Are gays more suicidal than straights?
Warren Throckmorton, PhD
A reader wrote and asked if I would review another new study from the Archives of Sexual Behavior regarding suicidality and sexual orientation. The reference is:
de Graaf, R., Sandfort, T.G.M., & ten Have, M. (2006). Suicidality and sexual orientation: Differences between men and women in a general population-based sample from the Netherlands. Archives of Sexual Behavior, 35, 253-262.
I don't have time for a full review but in looking over the study, it is noteworthy and important the authors controlled for prior psychiatric conditions and they asked participants about their feelings of discrimination.
There were significant differences between straight and gay men, after controlling for psychiatric status on death ideation, death wishes, suicidal contemplation and deliberate self-harm. Controlling for psychiatric status left only one statistical difference between straight women and lesbians: suicide contemplation.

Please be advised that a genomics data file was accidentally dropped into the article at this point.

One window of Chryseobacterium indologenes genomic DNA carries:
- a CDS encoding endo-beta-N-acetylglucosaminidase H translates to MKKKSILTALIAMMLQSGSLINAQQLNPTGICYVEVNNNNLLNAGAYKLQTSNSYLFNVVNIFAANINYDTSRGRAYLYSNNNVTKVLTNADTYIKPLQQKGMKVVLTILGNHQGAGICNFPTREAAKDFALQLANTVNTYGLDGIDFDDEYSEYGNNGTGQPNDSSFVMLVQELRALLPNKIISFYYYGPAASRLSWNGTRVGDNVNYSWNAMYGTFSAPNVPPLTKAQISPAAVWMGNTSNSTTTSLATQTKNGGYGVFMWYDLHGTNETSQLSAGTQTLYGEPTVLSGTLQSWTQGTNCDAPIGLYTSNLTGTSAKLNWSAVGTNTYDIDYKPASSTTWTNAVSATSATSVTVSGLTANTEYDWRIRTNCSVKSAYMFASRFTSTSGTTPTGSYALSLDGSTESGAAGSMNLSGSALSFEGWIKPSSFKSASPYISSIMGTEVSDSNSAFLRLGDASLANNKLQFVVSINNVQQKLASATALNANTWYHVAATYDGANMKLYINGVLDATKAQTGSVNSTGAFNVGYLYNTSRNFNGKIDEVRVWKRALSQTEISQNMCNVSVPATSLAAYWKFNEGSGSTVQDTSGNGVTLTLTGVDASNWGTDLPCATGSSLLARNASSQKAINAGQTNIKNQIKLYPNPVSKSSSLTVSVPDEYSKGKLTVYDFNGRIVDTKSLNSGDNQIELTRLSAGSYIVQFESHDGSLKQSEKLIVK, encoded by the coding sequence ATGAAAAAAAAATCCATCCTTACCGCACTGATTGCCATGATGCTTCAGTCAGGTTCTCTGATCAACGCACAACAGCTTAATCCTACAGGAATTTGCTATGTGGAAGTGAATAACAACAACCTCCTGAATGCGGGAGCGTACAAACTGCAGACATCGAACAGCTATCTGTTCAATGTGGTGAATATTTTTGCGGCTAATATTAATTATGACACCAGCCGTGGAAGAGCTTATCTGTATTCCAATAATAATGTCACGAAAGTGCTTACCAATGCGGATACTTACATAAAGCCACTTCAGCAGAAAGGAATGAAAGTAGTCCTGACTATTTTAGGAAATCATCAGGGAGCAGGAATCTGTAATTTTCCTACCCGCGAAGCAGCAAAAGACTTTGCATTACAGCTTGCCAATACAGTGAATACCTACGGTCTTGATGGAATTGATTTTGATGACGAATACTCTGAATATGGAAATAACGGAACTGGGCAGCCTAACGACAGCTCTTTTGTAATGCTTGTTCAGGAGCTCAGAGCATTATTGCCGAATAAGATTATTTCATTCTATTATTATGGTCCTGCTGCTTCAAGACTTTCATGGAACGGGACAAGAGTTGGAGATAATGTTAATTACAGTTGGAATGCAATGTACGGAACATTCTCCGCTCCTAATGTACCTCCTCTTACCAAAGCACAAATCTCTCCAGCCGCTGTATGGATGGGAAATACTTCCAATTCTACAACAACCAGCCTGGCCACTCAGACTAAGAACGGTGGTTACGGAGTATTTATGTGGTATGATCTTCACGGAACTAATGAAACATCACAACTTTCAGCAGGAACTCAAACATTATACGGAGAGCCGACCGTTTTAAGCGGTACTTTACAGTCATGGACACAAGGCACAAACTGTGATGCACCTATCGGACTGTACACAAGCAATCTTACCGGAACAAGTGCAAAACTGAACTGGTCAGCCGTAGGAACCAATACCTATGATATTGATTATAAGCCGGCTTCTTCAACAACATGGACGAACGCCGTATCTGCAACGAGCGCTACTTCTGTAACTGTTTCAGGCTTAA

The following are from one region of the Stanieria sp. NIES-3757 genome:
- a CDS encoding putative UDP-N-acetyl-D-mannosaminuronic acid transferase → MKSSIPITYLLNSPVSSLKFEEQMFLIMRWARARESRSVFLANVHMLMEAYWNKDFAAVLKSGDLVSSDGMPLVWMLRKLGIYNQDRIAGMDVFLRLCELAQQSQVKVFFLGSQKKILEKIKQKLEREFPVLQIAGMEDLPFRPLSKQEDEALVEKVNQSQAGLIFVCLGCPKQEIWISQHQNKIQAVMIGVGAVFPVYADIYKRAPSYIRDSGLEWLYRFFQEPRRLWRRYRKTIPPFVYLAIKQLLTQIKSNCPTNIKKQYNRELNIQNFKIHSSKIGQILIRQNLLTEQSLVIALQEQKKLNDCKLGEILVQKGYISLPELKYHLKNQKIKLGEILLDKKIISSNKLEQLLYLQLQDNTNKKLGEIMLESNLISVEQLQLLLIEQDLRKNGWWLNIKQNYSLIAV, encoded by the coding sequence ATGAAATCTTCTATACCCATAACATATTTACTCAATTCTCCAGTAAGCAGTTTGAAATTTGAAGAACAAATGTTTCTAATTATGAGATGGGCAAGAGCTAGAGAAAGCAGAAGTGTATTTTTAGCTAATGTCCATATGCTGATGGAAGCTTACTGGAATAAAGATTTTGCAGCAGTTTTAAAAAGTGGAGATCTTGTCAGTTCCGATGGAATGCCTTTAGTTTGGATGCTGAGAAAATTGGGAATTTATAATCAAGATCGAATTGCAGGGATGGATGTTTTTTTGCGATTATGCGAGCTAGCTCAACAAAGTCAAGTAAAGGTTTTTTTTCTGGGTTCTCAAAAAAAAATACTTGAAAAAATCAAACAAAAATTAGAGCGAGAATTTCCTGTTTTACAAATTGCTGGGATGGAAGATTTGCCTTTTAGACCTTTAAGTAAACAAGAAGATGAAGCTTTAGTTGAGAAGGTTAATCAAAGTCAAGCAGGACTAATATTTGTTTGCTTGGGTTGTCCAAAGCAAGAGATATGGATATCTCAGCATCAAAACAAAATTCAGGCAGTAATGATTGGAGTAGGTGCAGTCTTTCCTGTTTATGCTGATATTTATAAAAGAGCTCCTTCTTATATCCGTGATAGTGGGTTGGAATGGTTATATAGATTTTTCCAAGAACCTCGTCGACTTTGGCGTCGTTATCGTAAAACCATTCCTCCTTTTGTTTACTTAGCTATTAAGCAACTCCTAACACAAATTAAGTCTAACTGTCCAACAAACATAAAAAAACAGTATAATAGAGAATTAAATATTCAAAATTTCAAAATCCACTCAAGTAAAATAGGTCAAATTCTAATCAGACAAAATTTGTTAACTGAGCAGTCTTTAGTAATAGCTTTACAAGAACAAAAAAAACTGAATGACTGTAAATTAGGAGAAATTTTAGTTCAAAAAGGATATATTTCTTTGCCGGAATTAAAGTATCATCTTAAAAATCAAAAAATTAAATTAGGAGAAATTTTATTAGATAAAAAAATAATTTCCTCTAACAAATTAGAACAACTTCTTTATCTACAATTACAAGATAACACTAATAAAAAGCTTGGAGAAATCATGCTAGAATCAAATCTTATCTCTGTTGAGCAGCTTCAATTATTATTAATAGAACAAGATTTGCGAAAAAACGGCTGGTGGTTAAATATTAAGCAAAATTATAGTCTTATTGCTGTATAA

Some points to consider:
1. Although the majority of gay men were free of suicidality, there is a risk for one or more measure of suicidality based on sexual orientation.
2. The effect sizes of the risk are small to modest. In other words, there is much overlap between gay and straight groups. The differences require much else besides sexual orientation to account for the variation.
- Death ideation - .7% (trivial)
- Death wish - 2%
- Suicide contemplation - 4%
- Deliberate self-harm - 2%
3. Discrimination moderated the first two factors but even with this variable considered, suicide contemplation and self-harm were association with sexual orientation.
These data are neutral with regard to ideology. Caution is warranted and one cannot say that homosexual orientation leads to suicidality but for reasons that are unclear, there is a small to modest risk. There are other factors that should have been controlled as well but apparently were not: child abuse, current sexual behavior, substance abuse, etc. The remainder of the variation might be accounted for by factors not assessed.
(Thanks to Dr. Gary Welton for the effect size calculations).